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Award Ceremony 2007

The Fukuoka Prize 2007 Award ceremony

Date
September 13, 2007  (18:00-19:40)
Venue
ACROS Fukuoka (Symphony Hall)
MC
Agnes Chang
Participants
1,100

Their Imperial Highnesses Prince and Princess Akishino attended the Award Ceremony, which was chaired by Agnes Chang and attracted 1,100 people.

The Prince praised the winners: “The purpose of the Prize is to contribute to the preservation and creation of Asian cultures. This idea is of great significance and is a precious gem for Asia to be cherished. I would like to offer my sincerest
congratulations to the four laureates, who have not merely made contributions to the cultures of Asia, but have gone so far as to promote advancement of human society as a whole and have disseminated the message.”

The bouquet presentation was carried out from children of the Fukuoka international school afterwards.

Address by Prince Akishino

It is a great pleasure for me to be with you at the award ceremony for the 18th Fukuoka Asian Culture Prizes 2007 here tonight.

Today, we are experiencing a rapid advance of globalization. Although many nations and regions have enjoyed the fruits of their achieved growth, the globalization may force their cultures to be standardized. Through Asia’s richly blessed nature and varying climate, Asia’s long history has fostered diverse and unique cultures. Personally, I have visited various parts of Asia on a number of occasions. On many occasions, I have been impressed by the diversity and the beauty of the indigenous cultures, and feel that the preservation of these cultures is of utmost importance.

The purpose of the Fukuoka Asian Culture Prizes is to contribute to the preservation and creation of Asian cultures. This idea is of great significance and is a precious gem for Asia to be cherished. I would like to offer my sincerest congratulations to the four laureates who will receive the prizes for their great achievements. They have not merely made contributions to the cultures of Asia, but have gone so far as to promote advancement of human society as a whole and have disseminated the message.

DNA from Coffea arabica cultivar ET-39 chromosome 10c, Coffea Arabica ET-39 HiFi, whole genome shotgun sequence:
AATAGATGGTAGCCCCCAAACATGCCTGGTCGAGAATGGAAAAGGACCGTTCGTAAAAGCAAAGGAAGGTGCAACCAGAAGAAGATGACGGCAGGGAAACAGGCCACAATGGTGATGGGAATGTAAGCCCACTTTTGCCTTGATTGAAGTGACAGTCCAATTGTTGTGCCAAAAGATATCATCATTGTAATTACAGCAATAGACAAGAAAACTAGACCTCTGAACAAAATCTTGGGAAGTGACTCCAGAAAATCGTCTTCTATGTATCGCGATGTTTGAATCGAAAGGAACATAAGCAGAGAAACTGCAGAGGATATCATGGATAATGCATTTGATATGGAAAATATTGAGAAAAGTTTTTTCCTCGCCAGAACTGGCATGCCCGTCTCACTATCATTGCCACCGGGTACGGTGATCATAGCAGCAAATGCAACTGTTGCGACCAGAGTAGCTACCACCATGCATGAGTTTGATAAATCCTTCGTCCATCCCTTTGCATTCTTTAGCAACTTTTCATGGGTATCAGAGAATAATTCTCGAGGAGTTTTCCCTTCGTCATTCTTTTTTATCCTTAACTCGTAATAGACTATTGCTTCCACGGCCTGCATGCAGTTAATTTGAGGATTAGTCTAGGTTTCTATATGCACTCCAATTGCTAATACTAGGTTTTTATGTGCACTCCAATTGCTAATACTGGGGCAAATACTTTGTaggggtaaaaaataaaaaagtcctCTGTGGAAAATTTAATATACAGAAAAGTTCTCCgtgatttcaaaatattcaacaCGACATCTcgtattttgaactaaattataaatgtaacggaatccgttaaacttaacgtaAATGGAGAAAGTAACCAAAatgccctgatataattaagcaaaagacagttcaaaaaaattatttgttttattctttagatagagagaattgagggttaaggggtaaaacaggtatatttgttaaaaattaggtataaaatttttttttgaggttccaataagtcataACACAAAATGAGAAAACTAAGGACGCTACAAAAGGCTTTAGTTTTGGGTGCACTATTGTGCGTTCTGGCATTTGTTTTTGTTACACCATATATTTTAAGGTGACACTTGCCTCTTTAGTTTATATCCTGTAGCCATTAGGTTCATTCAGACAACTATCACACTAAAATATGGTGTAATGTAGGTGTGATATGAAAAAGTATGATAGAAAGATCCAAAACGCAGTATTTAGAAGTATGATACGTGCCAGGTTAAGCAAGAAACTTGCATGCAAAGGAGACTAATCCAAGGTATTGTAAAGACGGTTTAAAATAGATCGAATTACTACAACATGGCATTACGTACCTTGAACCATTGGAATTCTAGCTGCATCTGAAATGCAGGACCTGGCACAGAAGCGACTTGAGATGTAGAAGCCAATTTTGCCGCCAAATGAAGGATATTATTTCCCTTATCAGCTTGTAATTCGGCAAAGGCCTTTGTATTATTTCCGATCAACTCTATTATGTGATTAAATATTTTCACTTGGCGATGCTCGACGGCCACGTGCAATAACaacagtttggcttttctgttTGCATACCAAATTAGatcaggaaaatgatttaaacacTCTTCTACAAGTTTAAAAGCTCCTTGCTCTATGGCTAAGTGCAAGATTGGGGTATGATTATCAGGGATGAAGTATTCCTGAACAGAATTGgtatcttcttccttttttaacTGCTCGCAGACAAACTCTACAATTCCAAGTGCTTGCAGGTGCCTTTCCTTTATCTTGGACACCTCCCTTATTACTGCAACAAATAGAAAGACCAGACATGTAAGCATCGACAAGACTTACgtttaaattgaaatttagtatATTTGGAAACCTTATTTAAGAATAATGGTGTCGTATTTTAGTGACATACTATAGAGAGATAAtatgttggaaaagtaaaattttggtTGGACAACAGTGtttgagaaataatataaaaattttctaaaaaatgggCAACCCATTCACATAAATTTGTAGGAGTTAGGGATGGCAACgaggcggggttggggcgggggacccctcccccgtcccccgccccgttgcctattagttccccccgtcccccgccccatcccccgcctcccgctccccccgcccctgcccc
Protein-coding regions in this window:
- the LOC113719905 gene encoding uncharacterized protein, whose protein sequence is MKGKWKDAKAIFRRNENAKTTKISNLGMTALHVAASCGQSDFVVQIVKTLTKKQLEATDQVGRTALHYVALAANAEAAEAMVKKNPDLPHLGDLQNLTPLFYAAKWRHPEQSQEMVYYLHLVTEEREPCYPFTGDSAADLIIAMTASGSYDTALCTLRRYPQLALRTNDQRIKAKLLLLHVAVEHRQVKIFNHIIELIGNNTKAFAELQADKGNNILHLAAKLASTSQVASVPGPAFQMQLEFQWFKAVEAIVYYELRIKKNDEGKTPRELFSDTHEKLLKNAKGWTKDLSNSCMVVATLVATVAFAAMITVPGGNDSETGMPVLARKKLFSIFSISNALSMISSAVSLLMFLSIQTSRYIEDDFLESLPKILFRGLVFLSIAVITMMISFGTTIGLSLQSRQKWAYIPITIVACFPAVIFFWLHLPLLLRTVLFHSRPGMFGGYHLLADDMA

Before closing, I would like to wish the laureates the best of luck and prosperity with their future endeavors, and to express my sincere respects to the many persons involved in staging today’s program. I fervidly hope that the Fukuoka Asian Culture Prizes will endorse deeper world understanding of Asia, thus promoting peace and amity in the global society.

Acceptance Speech by Ashis Nandy (Grand Prize)

I am humbled by this honour shown to me by the people of Fukuoka. I do not consider it a reward for my modest personal achievements but as a gesture that cuts across borders of cultures and states in Asia.

It was the dream of freedom fighters in India to reinstate direct cultural exchanges among Asian societies.

They felt that colonialism had disrupted and damaged ancient intellectual and cultural links and Asian cultural interactions were being mediated by the West, mainly the western university system and western scholarship. I look at this award as an effort to restore direct links among Asian societies and cultures, using categories and standards of evaluation that are their own.

Also, the culture of democracy demands that those at the bottom and at the peripheries of the global system be given not merely the right to vote and dissent, but also to defy the textbooks of political theory and participate in reenvisioning
global public life and human future drawing upon their cultural resources. I look at Fukuoka Asian Culture Prize as an effort to acknowledge and celebrate
Asian cultures and deepen global democracy by releasing new creative energies locally. I thank you once again.